Metal Detecting - Getting Permission

7 June 2012

Metal detecting is a great outdoor activity and there are many public places to hunt for riches. But, there are times when you may want to detect on private property. To do this, you really should get permission.

There are a few ways for you to ask for permission and some work better than others.

One way to ask for permission is to write letters to homeowners and explain what you want to do. This is one of the least effective ways to ask. Most will just toss your letter in the trash even if it is well written and includes a self-addressed stamped envelope.

Another ineffective way to ask permission is to cold call on the telephone. This is worse than writing letters as it is too easy to say "No" on the telephone. You will most likely come across as a salesperson and people do not like to be disturbed on their phone.

The best way to ask for permission is in person. But, there is a right way and a wrong way to ask.

The right way is to dress in a presentable manner with neat pants and shirt, no hat or sunglasses, and do not have your detector in on hand and a shovel in the other.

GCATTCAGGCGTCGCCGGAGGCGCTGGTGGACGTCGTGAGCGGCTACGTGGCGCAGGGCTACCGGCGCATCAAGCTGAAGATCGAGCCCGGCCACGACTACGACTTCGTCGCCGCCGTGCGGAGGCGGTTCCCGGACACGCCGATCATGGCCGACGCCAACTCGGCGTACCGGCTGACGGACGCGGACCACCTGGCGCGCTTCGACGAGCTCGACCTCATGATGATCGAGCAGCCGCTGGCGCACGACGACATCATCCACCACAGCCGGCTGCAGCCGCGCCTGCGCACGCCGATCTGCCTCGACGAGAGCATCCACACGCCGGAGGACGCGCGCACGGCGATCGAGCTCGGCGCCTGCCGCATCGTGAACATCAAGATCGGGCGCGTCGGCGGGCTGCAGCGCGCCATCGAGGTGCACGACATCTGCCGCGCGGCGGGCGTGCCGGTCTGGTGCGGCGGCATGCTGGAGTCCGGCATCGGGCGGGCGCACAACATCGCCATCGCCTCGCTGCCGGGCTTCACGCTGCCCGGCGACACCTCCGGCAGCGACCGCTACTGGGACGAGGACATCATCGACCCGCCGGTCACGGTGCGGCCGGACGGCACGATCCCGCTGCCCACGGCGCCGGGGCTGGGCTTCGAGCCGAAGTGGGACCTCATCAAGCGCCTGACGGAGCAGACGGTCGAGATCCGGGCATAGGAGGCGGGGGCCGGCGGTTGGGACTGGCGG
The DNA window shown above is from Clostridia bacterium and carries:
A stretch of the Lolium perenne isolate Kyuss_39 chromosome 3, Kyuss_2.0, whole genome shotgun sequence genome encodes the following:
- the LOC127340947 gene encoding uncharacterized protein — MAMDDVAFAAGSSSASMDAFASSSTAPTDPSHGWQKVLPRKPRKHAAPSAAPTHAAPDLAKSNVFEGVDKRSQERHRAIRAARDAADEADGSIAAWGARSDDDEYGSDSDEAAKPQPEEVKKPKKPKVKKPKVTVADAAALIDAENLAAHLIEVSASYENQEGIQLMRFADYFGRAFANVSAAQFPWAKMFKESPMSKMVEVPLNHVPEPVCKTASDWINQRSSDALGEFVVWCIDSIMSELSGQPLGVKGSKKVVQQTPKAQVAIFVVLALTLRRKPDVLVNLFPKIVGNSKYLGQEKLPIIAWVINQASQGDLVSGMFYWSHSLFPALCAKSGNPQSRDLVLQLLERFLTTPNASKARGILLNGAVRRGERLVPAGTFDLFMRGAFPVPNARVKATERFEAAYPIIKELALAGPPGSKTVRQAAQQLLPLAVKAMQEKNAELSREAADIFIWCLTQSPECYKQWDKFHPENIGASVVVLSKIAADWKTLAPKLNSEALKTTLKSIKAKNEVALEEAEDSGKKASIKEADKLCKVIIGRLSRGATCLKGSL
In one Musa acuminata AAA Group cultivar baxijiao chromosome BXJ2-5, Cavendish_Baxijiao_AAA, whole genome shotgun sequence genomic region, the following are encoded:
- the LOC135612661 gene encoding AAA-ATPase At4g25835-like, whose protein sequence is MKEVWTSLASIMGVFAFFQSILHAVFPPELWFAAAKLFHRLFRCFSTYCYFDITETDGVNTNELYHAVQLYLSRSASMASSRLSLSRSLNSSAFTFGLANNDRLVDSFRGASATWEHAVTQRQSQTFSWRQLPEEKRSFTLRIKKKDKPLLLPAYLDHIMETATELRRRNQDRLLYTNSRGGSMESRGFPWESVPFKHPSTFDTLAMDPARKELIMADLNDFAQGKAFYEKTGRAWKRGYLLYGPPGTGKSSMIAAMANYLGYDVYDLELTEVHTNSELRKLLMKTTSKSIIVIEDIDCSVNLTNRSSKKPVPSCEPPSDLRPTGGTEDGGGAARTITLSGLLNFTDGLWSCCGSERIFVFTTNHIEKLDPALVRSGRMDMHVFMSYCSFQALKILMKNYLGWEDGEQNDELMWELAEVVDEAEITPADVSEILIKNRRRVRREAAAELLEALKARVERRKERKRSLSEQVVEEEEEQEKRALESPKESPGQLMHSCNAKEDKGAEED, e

Identify yourself and explain what you would like to do. You may want to include some local history as one of the reasons you want to hunt on this property. Ensure that you will not be destructive and you will clean up any trash you find.

You may have to offer an incentive to your prospect. For example, you may offer fifty percent of your findings or you may just tell them that if you find anything of value or something that the owner may have previously lost you will hand it over.

If you have more than one metal detector, you can offer to have the homeowner metal detect along with you. This serves a couple of purposes. They get to participate and keep an eye on you and you get to introduce them to the hobby.

It is also a good idea to hand out business cards even if the people tell you no. They may have a change of heart later on or may need your services if they lose something of value.

Do not get discouraged if people tell you that you cannot detect on their property. Thank them and move on to the next property

Once you do get permission, ensure that you fill all of your holes, remove all of the trash, and leave the area nicer than when you arrived.

You can also ask people who allowed you to detect on their property to recommend friends or relatives. Having a recommendation goes a long way.

So, get out and start asking if you can detect in that old church, 100-year-old farm, or the turn of the century schoolhouse. You will get some rejection but you will also get some that give you permission and you may find that you are the first person to have ever detected at that site.

Remember, too, that hunting on private property can be considered trespassing and you may get arrested, get fined, and have your precious metal detecting equipment confiscated.

Larry Westfall is a retired expat living in Thailand and spends his free time with his metal detector [] at Thailand's beaches.

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